Luigi.jpgLuigi Cappellini, wine maker, Castello di Verrazzano (Greve in Chianti)

Italy's regional vines now have a strategic role in the agricultural landscape and we are fully immersed in all of this -- especially during harvest season (Sept/Oct) in Italy: from Northern Italy including the Dolomites/Piedmont all the way down to the furthest points South on the island of Sicily.


Fall anywhere--in both Italy and France--boasts loads of organic and antique markets! Arts and crafts. Sporting events (bike and running races everywhere, in every village and city), festivals, all kinds of music, ceramics, pastries, fried sweets, roasted chestnuts, mulled wine and so much more. This is what autumn is for me and once experienced you'll be planning your return trip to do it all over again...

So, what's happening on our Ciclismo Classico trips during HARVEST SEASON?

On our Assaggio Toscana trip, one might get the chance to attend one of these amazing wine festivals--before or after our very popular "taste of Tuscany" adventure.


Piedmont: Barolo and Truffles, is "king" wine region. Our daily regimen involves sitting (and eating and drinking) amongst the most refined, elegant, knowledgeable makers of great wine, food and everything surrounding that. This is top notch, guys. This is an experience not to be missed: harvest in Piemonte.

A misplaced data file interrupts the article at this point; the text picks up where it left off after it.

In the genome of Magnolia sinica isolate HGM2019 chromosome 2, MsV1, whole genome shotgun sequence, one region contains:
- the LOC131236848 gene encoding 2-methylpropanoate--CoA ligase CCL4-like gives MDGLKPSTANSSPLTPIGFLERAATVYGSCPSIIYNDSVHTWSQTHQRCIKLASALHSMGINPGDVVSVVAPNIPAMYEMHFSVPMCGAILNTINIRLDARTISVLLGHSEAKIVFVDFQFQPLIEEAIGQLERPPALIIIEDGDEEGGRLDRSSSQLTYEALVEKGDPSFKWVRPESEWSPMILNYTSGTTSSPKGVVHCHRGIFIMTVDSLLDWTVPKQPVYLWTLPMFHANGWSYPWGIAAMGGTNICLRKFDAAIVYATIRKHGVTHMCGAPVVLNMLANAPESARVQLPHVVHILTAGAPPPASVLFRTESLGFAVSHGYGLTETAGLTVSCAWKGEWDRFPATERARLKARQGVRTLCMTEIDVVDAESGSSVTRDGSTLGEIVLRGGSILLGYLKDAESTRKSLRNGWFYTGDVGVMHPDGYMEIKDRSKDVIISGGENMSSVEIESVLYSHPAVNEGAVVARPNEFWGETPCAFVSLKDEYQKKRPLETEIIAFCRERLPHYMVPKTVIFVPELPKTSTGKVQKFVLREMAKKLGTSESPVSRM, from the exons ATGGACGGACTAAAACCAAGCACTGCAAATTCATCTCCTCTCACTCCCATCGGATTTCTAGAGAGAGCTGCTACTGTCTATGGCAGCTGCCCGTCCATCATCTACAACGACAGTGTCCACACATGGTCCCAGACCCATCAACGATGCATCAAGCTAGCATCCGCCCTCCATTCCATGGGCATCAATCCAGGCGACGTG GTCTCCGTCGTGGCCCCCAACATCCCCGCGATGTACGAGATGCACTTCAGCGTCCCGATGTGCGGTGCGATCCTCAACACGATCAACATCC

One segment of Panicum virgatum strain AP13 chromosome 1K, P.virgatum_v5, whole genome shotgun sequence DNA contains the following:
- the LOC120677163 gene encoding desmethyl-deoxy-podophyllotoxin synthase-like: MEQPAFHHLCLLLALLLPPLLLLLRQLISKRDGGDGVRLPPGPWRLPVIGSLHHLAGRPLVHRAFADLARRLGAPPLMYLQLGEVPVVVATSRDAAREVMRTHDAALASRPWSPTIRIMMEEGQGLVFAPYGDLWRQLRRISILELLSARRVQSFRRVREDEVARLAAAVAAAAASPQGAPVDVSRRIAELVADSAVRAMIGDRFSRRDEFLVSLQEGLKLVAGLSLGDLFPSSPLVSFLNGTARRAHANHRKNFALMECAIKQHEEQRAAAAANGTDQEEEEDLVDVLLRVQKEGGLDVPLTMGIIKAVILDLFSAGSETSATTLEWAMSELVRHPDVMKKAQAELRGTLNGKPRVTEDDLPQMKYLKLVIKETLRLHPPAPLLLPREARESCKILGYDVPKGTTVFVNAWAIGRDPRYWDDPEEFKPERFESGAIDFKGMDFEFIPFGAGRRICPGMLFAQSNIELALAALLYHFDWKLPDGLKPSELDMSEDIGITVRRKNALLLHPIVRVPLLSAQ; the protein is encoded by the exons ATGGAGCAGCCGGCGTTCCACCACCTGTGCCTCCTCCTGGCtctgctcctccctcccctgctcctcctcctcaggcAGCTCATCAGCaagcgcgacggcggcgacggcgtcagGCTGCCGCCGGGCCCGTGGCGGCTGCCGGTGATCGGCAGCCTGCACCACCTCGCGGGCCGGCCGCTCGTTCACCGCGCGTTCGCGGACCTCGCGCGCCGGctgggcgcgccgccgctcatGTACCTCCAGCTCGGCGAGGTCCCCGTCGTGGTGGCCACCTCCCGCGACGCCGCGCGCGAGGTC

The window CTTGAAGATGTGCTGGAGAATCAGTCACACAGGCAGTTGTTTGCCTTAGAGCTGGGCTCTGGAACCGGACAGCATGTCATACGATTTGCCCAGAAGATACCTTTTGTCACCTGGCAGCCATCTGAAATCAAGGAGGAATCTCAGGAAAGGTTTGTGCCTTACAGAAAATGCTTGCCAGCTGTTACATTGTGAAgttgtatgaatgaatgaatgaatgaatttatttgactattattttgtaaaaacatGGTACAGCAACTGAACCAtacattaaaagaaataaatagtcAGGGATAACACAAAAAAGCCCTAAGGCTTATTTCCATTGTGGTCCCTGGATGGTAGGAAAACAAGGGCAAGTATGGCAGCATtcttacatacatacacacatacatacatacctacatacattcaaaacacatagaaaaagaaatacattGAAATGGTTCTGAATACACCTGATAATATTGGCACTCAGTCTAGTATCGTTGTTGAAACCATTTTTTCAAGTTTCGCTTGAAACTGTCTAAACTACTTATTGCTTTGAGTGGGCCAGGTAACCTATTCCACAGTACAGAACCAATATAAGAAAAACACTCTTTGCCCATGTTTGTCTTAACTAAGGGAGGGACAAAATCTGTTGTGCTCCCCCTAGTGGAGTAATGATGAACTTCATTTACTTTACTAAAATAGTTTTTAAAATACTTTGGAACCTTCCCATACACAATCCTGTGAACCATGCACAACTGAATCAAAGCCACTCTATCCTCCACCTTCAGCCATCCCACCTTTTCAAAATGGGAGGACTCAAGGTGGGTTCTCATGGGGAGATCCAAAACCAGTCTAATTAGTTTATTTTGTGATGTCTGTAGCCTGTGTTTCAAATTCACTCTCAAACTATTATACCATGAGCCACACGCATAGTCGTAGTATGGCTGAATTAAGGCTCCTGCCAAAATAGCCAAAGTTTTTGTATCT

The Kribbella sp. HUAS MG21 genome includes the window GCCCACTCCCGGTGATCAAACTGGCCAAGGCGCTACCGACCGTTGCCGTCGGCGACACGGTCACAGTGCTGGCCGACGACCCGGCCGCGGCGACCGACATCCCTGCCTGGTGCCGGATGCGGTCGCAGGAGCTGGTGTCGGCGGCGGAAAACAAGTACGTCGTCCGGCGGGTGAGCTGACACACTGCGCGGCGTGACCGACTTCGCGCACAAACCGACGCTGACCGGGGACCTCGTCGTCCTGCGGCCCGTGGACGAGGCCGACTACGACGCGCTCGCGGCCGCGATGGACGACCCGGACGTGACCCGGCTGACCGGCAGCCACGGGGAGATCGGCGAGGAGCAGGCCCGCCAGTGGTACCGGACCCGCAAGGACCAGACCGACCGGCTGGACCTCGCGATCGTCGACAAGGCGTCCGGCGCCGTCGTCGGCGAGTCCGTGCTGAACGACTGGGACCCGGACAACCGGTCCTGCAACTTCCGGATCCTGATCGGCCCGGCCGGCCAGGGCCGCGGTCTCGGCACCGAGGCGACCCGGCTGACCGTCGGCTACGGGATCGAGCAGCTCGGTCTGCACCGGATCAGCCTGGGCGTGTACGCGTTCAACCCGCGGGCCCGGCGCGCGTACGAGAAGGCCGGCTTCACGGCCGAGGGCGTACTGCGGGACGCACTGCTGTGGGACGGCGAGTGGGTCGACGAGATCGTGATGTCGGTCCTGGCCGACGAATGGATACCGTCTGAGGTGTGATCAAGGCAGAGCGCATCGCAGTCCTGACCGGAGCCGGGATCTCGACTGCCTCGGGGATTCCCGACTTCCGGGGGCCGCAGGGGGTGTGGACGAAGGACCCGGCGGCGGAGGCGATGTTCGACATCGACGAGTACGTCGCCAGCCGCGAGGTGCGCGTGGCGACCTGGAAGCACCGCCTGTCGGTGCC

La Bella Sicilia is magic and so are her wines. Harvest season in Sicily is almost a primordial experience. Ancient vines, wine-making methods, long, beautiful tastings where we lose track of time...this is the place to be during harvest season. It couldn't be more true and we've said it countless times: "You’ll never forget the warm welcome you’ll receive from the local islanders as they embrace your with open arms."


Provence: elegant, simple, civil and sophisticated--all at once. On our Divine Provence trip you experience La Vendange as well as the general harvest of all things we hope to find on the French Fall table. One curiousity I love is the cuvé du Pape - wine made for the Pope and many traditional wineries have it "blessed". And, let's not forget our favorite dry pink passion: Rosè wine.



Lastly, I want to share a wonderful Italian harvest song from the 1930s called Com è bella l'uva fogarina that we often sing on tour during harvest trips---if we happen to have a talented musician/guide on tour or find a guitar player nearby. It's very fun to sing along to and it's a story about an long-forgotten grape called the fogarina (once grown in Emilia Romagna) and of course, young love. The song also addresses the group effort and solidarity involved in completing the vendemmia or grape harvest. The entire family, including children, friends--everyone participated. This song is a classic example of the unity between work, family, friends, love and celebration.  

There's still time to sign on to any Fall departure of our great Tuscany, Piedmont, Sicily, Puglia and Provence cycling trips. But, do keep in mind spots are going...going....going...fast!

Written by Carol Sicbaldi